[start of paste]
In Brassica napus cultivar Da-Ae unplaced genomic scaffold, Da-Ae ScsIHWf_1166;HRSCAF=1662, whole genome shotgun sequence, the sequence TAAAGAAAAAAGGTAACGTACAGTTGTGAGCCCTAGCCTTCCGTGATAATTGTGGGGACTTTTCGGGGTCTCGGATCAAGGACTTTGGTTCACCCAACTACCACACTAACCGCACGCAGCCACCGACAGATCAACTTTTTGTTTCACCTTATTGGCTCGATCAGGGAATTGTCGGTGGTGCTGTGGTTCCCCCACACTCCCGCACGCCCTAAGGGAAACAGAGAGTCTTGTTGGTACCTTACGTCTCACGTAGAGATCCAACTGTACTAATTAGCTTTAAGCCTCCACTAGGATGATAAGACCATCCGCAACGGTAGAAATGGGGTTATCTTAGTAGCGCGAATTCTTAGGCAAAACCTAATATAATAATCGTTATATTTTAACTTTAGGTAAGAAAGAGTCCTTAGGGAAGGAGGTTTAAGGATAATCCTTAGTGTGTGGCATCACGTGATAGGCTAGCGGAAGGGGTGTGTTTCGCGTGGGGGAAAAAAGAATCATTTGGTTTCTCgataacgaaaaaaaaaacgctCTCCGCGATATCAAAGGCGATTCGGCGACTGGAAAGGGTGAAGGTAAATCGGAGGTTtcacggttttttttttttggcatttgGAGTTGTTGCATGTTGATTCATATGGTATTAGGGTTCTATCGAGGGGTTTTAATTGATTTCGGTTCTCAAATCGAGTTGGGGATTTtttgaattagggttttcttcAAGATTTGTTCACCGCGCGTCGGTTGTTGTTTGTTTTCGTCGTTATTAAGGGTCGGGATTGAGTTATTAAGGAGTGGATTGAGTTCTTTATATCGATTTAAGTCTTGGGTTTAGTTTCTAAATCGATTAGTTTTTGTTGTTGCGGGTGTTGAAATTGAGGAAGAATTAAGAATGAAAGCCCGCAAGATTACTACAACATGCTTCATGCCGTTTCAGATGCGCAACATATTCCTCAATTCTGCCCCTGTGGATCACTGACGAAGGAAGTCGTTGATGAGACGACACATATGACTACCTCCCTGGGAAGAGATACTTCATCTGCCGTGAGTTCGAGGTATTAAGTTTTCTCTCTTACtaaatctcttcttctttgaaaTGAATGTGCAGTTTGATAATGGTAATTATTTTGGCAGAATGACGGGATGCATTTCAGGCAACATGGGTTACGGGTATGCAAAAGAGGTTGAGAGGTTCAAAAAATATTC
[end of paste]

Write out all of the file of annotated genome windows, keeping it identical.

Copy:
In Brassica napus cultivar Da-Ae unplaced genomic scaffold, Da-Ae ScsIHWf_1166;HRSCAF=1662, whole genome shotgun sequence, the sequence TAAAGAAAAAAGGTAACGTACAGTTGTGAGCCCTAGCCTTCCGTGATAATTGTGGGGACTTTTCGGGGTCTCGGATCAAGGACTTTGGTTCACCCAACTACCACACTAACCGCACGCAGCCACCGACAGATCAACTTTTTGTTTCACCTTATTGGCTCGATCAGGGAATTGTCGGTGGTGCTGTGGTTCCCCCACACTCCCGCACGCCCTAAGGGAAACAGAGAGTCTTGTTGGTACCTTACGTCTCACGTAGAGATCCAACTGTACTAATTAGCTTTAAGCCTCCACTAGGATGATAAGACCATCCGCAACGGTAGAAATGGGGTTATCTTAGTAGCGCGAATTCTTAGGCAAAACCTAATATAATAATCGTTATATTTTAACTTTAGGTAAGAAAGAGTCCTTAGGGAAGGAGGTTTAAGGATAATCCTTAGTGTGTGGCATCACGTGATAGGCTAGCGGAAGGGGTGTGTTTCGCGTGGGGGAAAAAAGAATCATTTGGTTTCTCgataacgaaaaaaaaaacgctCTCCGCGATATCAAAGGCGATTCGGCGACTGGAAAGGGTGAAGGTAAATCGGAGGTTtcacggttttttttttttggcatttgGAGTTGTTGCATGTTGATTCATATGGTATTAGGGTTCTATCGAGGGGTTTTAATTGATTTCGGTTCTCAAATCGAGTTGGGGATTTtttgaattagggttttcttcAAGATTTGTTCACCGCGCGTCGGTTGTTGTTTGTTTTCGTCGTTATTAAGGGTCGGGATTGAGTTATTAAGGAGTGGATTGAGTTCTTTATATCGATTTAAGTCTTGGGTTTAGTTTCTAAATCGATTAGTTTTTGTTGTTGCGGGTGTTGAAATTGAGGAAGAATTAAGAATGAAAGCCCGCAAGATTACTACAACATGCTTCATGCCGTTTCAGATGCGCAACATATTCCTCAATTCTGCCCCTGTGGATCACTGACGAAGGAAGTCGTTGATGAGACGACACATATGACTACCTCCCTGGGAAGAGATACTTCATCTGCCGTGAGTTCGAGGTATTAAGTTTTCTCTCTTACtaaatctcttcttctttgaaaTGAATGTGCAGTTTGATAATGGTAATTATTTTGGCAGAATGACGGGATGCATTTCAGGCAACATGGGTTACGGGTATGCAAAAGAGGTTGAGAGGTTCAAAAAATATTC